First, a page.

One of the great sayings in publishing is, “You do judge a book by its cover.” In fact, a good book, well-written, can be completely undermined by a poor or inapproriate cover, and all yout good work goes to waste. On the other hand, a really well-designed cover can attract a reader’s attention and their curiosity to look inside. Then it’s over to you, the author, to make sure that reader isn’t disappointed.
Over the next few weeks I’m going to share some thoughts in a series of posts covering the design of covers, and what you, the author can do to help. Even if you eventually decide to go for a professional book cover designer, it’s still a good idea to know what you’re really looking for – you can’t expect designers just to guess.
The first thing to consider is size. We deal in fiction, and I’m assuming that as a self-publisher you’d want your book published immediately as a paperback. (Hardbacks are a special case, generally.) I’d suggest that you’re looking at either the ‘B-Trade’ paperback size 129mm wide x 198mm tall, or the slightly bigger ‘Demy’ – pronounced “dehm-eye” – which is around 138mm wide x 229mm. I certainly wouldn’t suggest anything larger, and booksellers would probably be reluctant to stock something that didn’t sit easily on their shelves with other books. Avoid any attempts by printers to get you to print on A5; it looks amateurish.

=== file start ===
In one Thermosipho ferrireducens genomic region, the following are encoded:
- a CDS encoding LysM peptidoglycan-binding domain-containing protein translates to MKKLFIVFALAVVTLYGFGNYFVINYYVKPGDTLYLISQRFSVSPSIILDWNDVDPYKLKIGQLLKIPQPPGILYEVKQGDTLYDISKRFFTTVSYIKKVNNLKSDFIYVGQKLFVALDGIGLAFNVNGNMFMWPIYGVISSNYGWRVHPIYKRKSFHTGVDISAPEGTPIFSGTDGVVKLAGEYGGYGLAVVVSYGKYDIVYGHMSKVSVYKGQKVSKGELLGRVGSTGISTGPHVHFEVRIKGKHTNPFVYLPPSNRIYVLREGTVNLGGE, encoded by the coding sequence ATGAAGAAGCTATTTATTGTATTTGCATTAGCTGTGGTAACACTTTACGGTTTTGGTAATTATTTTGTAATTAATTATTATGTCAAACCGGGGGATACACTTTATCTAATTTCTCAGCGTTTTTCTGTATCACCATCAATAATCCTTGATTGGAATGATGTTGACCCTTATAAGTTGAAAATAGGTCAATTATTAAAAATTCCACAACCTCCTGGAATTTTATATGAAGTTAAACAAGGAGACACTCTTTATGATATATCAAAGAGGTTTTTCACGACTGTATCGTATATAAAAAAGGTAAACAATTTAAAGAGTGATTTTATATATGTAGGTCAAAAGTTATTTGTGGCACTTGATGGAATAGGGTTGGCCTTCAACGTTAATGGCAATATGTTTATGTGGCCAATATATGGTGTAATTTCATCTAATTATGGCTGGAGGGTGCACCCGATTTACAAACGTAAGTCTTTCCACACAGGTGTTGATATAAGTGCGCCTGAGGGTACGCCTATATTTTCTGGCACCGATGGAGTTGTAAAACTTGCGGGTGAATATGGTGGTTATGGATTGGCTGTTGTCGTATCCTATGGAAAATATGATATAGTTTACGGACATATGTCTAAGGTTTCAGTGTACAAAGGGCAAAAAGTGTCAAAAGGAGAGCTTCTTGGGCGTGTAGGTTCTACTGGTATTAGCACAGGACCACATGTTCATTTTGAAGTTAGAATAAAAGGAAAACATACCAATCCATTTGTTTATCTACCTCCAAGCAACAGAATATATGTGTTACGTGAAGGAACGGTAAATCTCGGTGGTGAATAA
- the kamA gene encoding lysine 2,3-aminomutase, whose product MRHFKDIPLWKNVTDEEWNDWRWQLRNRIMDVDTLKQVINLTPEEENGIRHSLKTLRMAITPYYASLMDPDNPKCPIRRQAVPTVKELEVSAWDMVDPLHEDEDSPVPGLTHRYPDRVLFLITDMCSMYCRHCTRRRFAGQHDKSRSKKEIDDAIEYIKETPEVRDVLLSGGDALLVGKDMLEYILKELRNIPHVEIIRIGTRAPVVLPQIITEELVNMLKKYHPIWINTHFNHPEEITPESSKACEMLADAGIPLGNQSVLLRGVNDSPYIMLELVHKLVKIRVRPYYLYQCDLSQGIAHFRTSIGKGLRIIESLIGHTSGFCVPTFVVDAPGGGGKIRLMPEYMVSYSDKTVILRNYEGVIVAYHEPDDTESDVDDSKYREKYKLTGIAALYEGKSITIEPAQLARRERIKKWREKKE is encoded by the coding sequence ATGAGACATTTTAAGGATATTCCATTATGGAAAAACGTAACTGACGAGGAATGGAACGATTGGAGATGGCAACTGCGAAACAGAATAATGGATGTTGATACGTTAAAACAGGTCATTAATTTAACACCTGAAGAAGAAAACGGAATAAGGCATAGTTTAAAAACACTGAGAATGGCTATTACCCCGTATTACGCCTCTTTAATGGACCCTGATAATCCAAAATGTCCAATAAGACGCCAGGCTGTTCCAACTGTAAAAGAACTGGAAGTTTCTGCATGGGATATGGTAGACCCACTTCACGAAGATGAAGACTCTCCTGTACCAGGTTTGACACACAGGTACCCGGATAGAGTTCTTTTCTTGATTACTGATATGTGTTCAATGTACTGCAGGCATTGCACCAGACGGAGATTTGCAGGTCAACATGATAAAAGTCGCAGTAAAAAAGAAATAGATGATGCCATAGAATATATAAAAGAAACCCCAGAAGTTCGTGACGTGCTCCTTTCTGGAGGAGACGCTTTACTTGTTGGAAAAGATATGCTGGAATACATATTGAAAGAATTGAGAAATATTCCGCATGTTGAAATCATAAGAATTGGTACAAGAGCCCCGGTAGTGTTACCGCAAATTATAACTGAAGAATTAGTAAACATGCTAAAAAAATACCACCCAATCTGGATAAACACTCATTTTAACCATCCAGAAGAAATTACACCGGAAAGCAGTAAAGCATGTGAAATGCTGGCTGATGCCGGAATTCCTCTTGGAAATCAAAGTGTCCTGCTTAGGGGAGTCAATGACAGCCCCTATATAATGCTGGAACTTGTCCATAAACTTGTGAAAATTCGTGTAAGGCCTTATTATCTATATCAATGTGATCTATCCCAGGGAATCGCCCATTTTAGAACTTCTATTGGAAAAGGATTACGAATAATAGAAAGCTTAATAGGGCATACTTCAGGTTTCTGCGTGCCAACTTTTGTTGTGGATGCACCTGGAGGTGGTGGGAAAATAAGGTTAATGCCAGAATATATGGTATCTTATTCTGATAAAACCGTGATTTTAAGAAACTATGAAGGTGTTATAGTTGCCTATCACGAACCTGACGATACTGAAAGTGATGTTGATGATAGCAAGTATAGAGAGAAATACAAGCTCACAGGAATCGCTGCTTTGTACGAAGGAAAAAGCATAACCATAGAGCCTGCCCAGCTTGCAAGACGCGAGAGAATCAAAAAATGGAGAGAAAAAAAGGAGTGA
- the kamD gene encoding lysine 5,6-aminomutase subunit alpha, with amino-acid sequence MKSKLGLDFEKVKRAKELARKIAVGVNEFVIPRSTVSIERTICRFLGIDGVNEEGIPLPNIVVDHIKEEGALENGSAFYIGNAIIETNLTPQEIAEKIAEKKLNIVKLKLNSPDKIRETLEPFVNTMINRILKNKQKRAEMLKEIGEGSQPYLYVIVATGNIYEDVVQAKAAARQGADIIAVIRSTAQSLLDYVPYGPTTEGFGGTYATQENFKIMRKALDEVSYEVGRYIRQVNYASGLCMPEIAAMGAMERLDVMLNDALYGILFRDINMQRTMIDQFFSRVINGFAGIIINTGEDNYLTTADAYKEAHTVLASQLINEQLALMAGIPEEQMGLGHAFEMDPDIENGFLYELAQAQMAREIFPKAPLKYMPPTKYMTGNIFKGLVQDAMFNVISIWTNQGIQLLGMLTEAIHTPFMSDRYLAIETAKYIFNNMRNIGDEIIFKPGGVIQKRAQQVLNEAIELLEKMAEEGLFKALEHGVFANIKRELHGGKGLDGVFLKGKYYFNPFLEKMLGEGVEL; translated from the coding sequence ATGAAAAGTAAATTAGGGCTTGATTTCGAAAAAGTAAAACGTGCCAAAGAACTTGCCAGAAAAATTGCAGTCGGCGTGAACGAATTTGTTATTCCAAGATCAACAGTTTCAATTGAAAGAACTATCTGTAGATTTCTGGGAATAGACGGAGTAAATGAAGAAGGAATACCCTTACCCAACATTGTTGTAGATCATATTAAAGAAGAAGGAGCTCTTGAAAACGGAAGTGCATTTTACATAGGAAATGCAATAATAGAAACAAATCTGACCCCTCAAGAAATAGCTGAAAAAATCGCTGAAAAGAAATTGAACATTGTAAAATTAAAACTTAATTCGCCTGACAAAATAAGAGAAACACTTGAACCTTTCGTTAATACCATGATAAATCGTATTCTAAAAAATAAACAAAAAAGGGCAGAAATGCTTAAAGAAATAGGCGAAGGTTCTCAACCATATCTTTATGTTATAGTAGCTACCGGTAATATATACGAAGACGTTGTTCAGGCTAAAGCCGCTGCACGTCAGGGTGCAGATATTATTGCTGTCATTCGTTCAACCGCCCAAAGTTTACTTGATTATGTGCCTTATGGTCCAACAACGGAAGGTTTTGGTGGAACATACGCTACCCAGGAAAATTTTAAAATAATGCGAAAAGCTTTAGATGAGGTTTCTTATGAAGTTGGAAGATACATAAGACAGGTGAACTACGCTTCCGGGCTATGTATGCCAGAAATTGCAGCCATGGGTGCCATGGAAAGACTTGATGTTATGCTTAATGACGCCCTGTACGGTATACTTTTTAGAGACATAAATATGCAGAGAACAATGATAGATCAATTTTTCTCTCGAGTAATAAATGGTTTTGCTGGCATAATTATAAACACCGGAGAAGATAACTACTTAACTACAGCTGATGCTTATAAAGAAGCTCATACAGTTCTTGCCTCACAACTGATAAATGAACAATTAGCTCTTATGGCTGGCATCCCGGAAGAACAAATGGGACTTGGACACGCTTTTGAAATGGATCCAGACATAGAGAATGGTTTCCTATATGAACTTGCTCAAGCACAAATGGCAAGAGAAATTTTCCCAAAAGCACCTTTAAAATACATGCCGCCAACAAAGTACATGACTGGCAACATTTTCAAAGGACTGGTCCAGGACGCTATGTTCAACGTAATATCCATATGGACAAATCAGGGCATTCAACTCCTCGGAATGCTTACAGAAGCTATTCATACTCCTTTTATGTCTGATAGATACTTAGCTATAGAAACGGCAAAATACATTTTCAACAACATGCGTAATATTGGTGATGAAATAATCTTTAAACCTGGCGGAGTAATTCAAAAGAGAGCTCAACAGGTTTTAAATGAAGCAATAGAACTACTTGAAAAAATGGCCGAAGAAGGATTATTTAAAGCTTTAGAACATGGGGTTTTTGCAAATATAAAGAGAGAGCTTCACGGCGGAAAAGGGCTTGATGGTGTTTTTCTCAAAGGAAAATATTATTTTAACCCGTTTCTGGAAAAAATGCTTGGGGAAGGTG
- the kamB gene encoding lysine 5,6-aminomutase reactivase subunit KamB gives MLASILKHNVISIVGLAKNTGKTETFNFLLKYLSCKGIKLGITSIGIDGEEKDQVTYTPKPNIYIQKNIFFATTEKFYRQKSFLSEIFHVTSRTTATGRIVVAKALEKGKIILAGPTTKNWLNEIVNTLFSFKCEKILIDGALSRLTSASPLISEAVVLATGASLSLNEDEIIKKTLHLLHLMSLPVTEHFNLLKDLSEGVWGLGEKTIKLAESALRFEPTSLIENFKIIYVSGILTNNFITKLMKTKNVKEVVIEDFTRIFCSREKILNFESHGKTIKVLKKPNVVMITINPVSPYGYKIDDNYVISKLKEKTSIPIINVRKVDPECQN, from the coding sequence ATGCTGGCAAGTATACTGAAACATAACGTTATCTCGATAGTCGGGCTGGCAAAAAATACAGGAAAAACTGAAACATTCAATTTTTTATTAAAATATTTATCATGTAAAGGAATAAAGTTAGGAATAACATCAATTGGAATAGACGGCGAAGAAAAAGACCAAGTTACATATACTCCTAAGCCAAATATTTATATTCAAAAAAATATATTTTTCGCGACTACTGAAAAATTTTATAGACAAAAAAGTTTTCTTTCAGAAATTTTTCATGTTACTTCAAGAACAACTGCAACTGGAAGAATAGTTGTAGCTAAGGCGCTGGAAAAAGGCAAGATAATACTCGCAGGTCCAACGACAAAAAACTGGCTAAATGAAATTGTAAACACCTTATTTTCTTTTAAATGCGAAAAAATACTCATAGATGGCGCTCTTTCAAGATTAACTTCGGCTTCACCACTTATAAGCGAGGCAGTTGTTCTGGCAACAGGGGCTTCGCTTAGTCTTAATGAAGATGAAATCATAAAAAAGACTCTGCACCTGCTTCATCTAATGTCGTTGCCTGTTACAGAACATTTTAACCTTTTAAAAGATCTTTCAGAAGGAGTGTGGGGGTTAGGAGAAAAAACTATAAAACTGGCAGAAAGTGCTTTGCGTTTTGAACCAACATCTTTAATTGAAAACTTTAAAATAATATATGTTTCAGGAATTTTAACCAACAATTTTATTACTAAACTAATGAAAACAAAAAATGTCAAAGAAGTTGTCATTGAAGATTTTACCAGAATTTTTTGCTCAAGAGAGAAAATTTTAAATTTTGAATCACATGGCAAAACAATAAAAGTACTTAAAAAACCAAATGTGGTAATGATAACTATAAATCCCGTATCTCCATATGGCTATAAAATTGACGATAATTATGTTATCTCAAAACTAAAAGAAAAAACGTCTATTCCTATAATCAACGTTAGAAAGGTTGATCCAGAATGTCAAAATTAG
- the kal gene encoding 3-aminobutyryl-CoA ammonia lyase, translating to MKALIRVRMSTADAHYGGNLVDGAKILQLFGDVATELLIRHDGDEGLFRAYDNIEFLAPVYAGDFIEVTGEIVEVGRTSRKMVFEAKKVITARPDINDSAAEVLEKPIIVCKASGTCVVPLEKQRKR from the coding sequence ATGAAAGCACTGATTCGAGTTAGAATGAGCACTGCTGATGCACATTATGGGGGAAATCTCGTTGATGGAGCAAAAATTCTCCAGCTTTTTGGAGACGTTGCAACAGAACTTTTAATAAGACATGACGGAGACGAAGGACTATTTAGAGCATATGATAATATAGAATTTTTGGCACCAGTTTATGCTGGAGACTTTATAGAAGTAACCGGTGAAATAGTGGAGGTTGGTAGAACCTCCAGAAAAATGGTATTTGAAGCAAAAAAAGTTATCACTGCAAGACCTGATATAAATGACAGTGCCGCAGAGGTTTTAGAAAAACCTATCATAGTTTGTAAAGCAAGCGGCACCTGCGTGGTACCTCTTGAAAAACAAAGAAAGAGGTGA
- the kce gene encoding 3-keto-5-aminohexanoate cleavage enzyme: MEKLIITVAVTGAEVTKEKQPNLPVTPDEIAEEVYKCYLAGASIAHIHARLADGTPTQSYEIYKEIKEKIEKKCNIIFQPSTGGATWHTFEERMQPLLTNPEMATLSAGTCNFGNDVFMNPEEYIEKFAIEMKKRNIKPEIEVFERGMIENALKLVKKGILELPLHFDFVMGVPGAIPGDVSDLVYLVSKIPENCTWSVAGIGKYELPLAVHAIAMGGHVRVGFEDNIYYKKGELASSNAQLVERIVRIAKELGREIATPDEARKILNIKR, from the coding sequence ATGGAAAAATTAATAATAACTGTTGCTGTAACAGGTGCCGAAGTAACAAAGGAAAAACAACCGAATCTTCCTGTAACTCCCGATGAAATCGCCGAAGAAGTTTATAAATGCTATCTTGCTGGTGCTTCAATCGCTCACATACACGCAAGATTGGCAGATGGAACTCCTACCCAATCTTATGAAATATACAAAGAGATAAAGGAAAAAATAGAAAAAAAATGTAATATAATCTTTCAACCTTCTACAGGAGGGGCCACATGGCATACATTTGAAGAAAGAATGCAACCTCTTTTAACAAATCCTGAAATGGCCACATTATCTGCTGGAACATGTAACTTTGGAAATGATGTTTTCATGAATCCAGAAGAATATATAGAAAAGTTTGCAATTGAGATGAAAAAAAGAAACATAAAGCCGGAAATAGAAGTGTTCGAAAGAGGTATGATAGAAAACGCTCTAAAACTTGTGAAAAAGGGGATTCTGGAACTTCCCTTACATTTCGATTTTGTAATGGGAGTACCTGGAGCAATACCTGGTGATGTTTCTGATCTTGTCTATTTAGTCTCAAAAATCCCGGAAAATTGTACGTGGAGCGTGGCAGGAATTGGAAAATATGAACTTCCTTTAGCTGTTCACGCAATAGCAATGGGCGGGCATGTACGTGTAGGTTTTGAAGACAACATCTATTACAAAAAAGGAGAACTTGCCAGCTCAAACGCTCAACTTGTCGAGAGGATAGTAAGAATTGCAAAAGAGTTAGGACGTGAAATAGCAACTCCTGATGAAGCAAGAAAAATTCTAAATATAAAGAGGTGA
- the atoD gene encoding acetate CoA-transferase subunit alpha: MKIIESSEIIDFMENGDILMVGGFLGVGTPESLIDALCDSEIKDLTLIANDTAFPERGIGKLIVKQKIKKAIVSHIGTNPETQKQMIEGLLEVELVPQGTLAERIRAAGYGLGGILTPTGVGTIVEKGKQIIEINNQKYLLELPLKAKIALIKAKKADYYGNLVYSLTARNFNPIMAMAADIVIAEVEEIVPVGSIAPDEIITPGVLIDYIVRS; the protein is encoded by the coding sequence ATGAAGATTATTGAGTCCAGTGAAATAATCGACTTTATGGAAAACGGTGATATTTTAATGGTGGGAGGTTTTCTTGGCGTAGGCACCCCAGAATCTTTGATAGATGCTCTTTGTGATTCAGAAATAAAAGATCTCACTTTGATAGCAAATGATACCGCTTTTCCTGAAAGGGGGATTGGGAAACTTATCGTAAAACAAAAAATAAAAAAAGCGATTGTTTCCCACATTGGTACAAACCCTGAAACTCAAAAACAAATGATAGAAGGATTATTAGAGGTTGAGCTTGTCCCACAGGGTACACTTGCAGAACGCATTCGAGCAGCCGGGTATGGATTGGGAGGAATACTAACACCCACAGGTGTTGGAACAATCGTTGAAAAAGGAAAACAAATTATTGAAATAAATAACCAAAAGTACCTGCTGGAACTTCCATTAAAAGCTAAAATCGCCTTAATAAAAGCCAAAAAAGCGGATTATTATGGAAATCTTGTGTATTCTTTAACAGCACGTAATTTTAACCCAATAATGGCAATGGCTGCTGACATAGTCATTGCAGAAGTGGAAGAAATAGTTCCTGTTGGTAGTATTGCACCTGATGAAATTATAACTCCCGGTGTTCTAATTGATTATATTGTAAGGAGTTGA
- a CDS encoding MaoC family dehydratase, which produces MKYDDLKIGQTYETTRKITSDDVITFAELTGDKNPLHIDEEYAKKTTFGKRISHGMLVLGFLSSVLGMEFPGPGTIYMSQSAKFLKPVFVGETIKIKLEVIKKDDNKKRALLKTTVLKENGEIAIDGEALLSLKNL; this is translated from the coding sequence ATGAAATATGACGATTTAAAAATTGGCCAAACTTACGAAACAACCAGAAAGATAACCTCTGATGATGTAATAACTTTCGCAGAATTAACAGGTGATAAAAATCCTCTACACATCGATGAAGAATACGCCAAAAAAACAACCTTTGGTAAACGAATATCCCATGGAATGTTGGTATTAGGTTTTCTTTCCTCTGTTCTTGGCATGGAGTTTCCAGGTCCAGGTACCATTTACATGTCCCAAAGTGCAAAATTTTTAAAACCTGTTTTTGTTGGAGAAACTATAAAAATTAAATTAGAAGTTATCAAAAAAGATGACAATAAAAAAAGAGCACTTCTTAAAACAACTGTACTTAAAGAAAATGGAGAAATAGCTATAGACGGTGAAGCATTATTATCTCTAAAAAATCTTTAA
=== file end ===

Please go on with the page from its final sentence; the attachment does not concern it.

Which of these two sizes you choose is up to you. In theory, a slightly larger page can hold more type, but in practice it can look wrong if you don’t increase the font size to match. All that you end up with is a book that’s bigger and heavier (and therefore costs more to post).
However, you need to consider your readership, too: is yours the sort of story with readers who might like larger print, or perhaps it’s a book aimed at a reader who might prefer something easily placed in a bag or a coat pocket? It’s a matter of judgement. I’d certainly consider Demy for younger readers, but nothing’s set in stone.
Finally, any ebook will simply have the portrait image you first imagined. On the other hand, remember that printed books have rear covers and spines, too, so your total print cover will actually be a landscape picture. And that’s where the fun starts...
(Watch out for the next instalment coming soon.)